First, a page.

Arthur Lloyd.co.uk
The Music Hall and Theatre History Site
Dedicated to Arthur Lloyd, 1839 - 1904.

 

The Hippodrome Theatre, Church Street, Blackpool

Formerly - The Empire Theatre of Varieties / Empire Theatre and Opera House - Later - The ABC Theatre / ABC Cinemas / Cannon / MGM / The Syndicate Nightclub

Blackpool Theatres Index - Blackpool Theatres Article by Donald Auty

The former Hippodrome Theatre / ABC Theatre, Blackpool in November 2013 - Photo M. L.

Above - The former Hippodrome Theatre / ABC Theatre, Blackpool in November 2013 - Photo M. L.

A Programme for David Whitfield in 'Rose Marie' at the ABC Theatre, Blackpool - Courtesy Roy Cross.The building on Church Street, Blackpool which until recently was known as The Syndicate Nightclub, but still fondly remembered as the ABC and the Hippodrome Theatre until it was demolished in 2014, had a long and involved history. It was originally constructed by Messrs Peters of Rochdale in 1895, at a cost of some £30,000, and designed as a large Ballroom and Music Hall by John Dent Harker. The Theatre opened as the Empire Theatre and Opera House on the 4th of July 1895. The Empire had a small stage and a flat auditorium floor with a gallery around three sides, and was decorated in the Italian Renaissance style.

Right - A Programme for David Whitfield in 'Rose Marie' at the ABC Theatre, Blackpool - Courtesy Roy Cross.

The ERA reported on the new Theatre in their 13th of July 1895 edition saying: - 'The new Empire Theatre of Varieties, the latest addition to Blackpool's numerous places of entertainment, was opened on the 4th inst. In response to the invitation of the management, there was a large and fashionable gathering. Madame Levanti's Bohemian ladies' orchestra played the National Anthem, Miss Florence Fish singing the solo, the audience meanwhile standing. The orchestra then played a sprightly march, appropriately named "Our Empire," after which Mr Cookson, the manager, who was enthusiastically received, stepped to the front and gracefully acknowledged the compliment the audience had paid the directorate in so handsomely responding to the invitations issued. With a passing request that any little imperfections in the performance caused by the hurried nature of the arrangements might be overlooked, "the genial Charlie " expressed the hope that the entertainment would be worthy of their appreciation, and that the place would gain a high reputation.

Scenes from a Programme for David Whitfield in 'Rose Marie' at the ABC Theatre, Blackpool - Courtesy Roy Cross.Excellent turns were contributed by Miss Maggie Duggan, whose male impersonations were very successful; Mr Quinton Gibson, one of the best female impersonators of the present day; Mr Lester Barrett, humourist; Mr John Renson and Miss Rose Waite, song and dance artists; Miss Lottie Collard, Mr Dick Geldard, Miss Marie Stuart, and soloists from the ladies orchestra. A ball followed.

Left - Scenes from a Programme for David Whitfield in 'Rose Marie' at the ABC Theatre, Blackpool - Courtesy Roy Cross.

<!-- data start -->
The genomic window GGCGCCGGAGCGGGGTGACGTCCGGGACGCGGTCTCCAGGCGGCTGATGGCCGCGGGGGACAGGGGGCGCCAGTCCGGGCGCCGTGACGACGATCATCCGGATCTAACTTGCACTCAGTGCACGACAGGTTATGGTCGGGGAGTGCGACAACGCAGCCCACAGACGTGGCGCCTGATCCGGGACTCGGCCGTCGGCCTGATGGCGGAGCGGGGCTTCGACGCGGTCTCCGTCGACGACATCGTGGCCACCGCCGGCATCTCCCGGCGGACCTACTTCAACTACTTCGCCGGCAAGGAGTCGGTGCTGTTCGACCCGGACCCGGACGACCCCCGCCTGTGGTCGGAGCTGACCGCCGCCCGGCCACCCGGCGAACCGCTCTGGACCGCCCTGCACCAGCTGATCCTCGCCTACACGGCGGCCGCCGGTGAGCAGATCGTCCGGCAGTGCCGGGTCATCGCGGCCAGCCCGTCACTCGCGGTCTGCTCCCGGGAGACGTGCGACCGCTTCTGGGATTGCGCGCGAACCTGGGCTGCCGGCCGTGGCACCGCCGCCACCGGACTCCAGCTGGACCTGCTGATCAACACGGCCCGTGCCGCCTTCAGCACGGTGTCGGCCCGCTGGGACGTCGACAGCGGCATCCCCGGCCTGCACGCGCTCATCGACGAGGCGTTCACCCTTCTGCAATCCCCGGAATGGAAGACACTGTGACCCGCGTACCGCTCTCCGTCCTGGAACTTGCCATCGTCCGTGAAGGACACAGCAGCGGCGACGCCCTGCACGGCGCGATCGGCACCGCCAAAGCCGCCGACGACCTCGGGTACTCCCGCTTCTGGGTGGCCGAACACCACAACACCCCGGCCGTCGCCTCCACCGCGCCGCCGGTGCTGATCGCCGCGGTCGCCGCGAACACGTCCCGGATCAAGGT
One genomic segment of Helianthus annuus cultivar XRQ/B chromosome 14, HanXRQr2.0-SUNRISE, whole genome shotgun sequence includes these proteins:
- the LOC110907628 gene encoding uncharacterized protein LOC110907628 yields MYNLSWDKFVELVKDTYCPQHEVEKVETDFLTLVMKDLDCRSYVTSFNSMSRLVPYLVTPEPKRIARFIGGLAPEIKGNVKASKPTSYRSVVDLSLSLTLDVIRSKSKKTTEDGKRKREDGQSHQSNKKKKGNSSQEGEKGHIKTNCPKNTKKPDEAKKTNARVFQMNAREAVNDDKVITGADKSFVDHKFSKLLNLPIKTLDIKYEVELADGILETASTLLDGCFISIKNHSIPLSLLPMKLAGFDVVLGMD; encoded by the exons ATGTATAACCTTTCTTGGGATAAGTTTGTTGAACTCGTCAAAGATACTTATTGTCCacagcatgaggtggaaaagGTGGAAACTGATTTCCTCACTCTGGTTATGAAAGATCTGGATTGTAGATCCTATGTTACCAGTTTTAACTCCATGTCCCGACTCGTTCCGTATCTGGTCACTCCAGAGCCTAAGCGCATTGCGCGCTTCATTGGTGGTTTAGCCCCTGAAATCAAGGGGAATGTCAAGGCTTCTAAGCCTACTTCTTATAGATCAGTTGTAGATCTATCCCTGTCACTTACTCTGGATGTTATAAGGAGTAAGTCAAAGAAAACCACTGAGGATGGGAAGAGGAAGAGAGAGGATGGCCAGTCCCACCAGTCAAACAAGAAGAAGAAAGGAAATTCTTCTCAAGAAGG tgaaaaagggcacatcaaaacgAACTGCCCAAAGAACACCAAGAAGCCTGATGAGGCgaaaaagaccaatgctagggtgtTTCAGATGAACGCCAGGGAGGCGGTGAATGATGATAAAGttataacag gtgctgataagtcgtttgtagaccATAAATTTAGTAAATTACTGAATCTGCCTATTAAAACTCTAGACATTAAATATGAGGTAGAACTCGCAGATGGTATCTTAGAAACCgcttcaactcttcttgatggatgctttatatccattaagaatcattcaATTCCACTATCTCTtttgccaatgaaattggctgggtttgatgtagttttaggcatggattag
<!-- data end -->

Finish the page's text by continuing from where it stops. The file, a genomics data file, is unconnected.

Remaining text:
The building occupies a commanding position at the top of Church-street, and is in the centre of the town. It has been built by Messrs Peters, of Rochdale, from the designs of Mr J. D. Harker, A. R. I. B.A., of Manchester, at a cost of about £30,000. The interior has been tastefully decorated in the Italian Renaissance style by Mr R. Bennett, of Manchester, and the elaborate decorative work of the proscenium and balconies has been executed by the London Plastic Decorative and Papier Mache Company (Limited).

The proscenium is very fine, being 32ft. wide and 25ft. high. Mr T. E. Ryan, of London, has painted a very pretty act drop, and the other scenery is by Mr H. Lemaistre, of the Manchester Theatre Royal. The stage appointments are excellent, and special provision has been made for the comfort of artists, the dressing-rooms being fitted with hot and cold water, the latter being heated by electricity, and there is an ingenious contrivance for heating curling tongs. The stage is separated from the auditorium by an asbestos fire-proof curtain, made by Messrs Tollerton, of Leeds; and Messrs Lowcock, Hill, and Co., of Manchester, have installed the electric light.

The company's original intention was to provide dancing and variety entertainments for thousands of holiday makers who go to Blackpool every summer, but the refusal of the magistrates to grant them a singing and dancing licence will cause the directors to alter their plans. Application for a dramatic licence, however, was made to the Town Council, and the Watch Committee recommended that it should he granted...'

The above text in quotes was first published in the ERA, 13th of July 1895.

The Empire Theatre opened on the 4th of July 1895 but was soon finding itself in financial difficulties, the ERA reported on this in their December 1895 edition saying: 'The directors of Prince's (Blackpool), Limited, report most discouragingly to the shareholders. They only opened their place of entertainment, which is known as the Empire Theatre of Varieties, on July 6th last, and closed it on Oct. 12th, but such have been their difficulties that they now declare a loss of £2,337 7s. 4d.